ASKSAGE: Sage Q&A Forum - RSS feedhttps://ask.sagemath.org/questions/Q&A Forum for SageenCopyright Sage, 2010. Some rights reserved under creative commons license.Tue, 10 Dec 2013 01:33:15 +0100Elliptic Curve on FF points are expressed as 3 numbers?https://ask.sagemath.org/question/10818/elliptic-curve-on-ff-points-are-expressed-as-3-numbers/Why are elliptic curve points defined as 3 numbers? As in the following sage snippet:
sage: e = EllipticCurve(GF(13),[0,1])
sage: e.points()
[(0 : 1 : 0), (0 : 1 : 1), (0 : 12 : 1), (2 : 3 : 1), (2 : 10 : 1), (4 : 0 : 1), (5 : 3 : 1), (5 : 10 : 1), (6 : 3 : 1), (6 : 10 : 1), (10 : 0 : 1), (12 : 0 : 1)]
I looked at the official sage documentation [here](http://www.sagemath.org/doc/reference/plane_curves/sage/schemes/elliptic_curves/ell_point.html) and can't seem to find an answer. What does each number in the point represent? X,Y and something else I assume.
I don't have a strong background in abstract algebra/number theory so forgive me if this is something obvious.
Mon, 09 Dec 2013 21:14:52 +0100https://ask.sagemath.org/question/10818/elliptic-curve-on-ff-points-are-expressed-as-3-numbers/Answer by nbruin for <p>Why are elliptic curve points defined as 3 numbers? As in the following sage snippet:</p>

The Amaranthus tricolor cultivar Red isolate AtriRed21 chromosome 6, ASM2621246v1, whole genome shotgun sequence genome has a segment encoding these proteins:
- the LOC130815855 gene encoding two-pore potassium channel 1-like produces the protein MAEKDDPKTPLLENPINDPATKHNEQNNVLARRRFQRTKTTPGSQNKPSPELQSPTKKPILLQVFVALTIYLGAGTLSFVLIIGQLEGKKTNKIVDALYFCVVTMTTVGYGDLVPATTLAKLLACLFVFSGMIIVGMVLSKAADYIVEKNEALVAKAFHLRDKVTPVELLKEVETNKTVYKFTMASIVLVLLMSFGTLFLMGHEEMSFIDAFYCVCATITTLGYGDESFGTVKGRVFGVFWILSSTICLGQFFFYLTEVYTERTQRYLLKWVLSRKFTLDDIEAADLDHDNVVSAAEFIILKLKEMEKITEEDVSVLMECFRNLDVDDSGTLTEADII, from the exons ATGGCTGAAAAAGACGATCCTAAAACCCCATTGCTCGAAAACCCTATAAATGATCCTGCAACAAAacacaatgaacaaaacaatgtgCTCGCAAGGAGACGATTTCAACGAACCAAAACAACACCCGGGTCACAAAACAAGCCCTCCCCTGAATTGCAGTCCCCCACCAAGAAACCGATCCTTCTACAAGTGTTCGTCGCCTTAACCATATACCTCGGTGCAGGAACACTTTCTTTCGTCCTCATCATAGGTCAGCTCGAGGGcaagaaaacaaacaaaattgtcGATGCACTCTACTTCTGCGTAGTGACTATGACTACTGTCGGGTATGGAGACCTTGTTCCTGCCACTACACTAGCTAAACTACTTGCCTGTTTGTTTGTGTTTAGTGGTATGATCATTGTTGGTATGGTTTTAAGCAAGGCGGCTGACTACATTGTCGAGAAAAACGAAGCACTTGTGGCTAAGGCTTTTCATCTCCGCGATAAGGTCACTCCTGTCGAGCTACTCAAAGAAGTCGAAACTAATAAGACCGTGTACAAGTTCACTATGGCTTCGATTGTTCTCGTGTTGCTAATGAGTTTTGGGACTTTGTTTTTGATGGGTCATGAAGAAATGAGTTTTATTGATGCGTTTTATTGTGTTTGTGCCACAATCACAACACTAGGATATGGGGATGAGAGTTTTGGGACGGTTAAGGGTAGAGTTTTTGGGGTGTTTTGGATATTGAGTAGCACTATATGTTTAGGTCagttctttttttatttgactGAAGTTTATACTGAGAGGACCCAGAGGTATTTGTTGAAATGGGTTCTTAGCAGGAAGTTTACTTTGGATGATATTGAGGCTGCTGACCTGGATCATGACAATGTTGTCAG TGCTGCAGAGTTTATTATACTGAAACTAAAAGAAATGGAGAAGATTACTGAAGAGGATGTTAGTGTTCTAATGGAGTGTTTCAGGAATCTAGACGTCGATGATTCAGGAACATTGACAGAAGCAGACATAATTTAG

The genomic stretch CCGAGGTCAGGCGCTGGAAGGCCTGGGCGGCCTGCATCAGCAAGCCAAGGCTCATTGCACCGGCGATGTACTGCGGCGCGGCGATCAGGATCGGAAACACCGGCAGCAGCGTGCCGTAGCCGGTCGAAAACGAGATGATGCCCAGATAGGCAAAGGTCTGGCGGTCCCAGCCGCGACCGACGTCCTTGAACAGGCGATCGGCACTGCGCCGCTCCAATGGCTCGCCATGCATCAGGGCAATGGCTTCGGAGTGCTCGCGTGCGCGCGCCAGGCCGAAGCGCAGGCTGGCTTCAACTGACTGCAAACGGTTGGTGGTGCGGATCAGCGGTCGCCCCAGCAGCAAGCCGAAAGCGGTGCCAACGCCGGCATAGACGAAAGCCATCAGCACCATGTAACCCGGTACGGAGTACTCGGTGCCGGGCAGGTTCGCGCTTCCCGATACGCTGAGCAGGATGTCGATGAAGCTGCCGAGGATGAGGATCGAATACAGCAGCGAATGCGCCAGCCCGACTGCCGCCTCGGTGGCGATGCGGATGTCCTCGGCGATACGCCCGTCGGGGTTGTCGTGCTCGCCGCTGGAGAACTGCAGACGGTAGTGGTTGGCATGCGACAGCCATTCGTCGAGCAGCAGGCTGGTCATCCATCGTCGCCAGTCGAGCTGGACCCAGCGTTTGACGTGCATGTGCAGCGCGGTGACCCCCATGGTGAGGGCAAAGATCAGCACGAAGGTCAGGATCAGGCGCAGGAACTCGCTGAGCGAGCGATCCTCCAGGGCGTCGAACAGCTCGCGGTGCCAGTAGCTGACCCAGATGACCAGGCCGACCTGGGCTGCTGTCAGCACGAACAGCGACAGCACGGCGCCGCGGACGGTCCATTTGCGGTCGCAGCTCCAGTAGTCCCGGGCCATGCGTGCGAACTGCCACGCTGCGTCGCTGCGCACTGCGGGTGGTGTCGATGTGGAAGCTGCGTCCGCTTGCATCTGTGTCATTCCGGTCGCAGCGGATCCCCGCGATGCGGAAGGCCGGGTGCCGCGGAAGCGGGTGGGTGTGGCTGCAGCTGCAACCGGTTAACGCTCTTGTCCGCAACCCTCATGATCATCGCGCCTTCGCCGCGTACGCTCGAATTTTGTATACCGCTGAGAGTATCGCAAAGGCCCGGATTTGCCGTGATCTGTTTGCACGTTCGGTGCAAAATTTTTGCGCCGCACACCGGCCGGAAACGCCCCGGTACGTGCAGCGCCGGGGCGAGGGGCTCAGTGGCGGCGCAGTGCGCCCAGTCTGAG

<pre><code>sage: e = EllipticCurve(GF(13),[0,1])
sage: e.points()
[(0 : 1 : 0), (0 : 1 : 1), (0 : 12 : 1), (2 : 3 : 1), (2 : 10 : 1), (4 : 0 : 1), (5 : 3 : 1), (5 : 10 : 1), (6 : 3 : 1), (6 : 10 : 1), (10 : 0 : 1), (12 : 0 : 1)]
</code></pre>
<p>I looked at the official sage documentation <a href="http://www.sagemath.org/doc/reference/plane_curves/sage/schemes/elliptic_curves/ell_point.html">here</a> and can't seem to find an answer. What does each number in the point represent? X,Y and something else I assume.</p>
<p>I don't have a strong background in abstract algebra/number theory so forgive me if this is something obvious.</p>
https://ask.sagemath.org/question/10818/elliptic-curve-on-ff-points-are-expressed-as-3-numbers/?answer=15776#post-id-15776Points are represented using projective coordinates, a common tool to work with curves. Most standard references for elliptic curves will mention them. You can see:
sage: e = EllipticCurve(GF(13),[0,1])
sage: e.defining_polynomial()
-x^3 + y^2*z - z^3
If we set (x,y,z)=(X,Y,1) we get the equation Y^2=X^3+1, which is probably the model you were expecting. An additional solution is (x,y,z)=(0,1,0). That's the "extra point at infinity" that is the identity for the standard group law on an elliptic curve given by an equation of this form.Tue, 10 Dec 2013 01:33:15 +0100https://ask.sagemath.org/question/10818/elliptic-curve-on-ff-points-are-expressed-as-3-numbers/?answer=15776#post-id-15776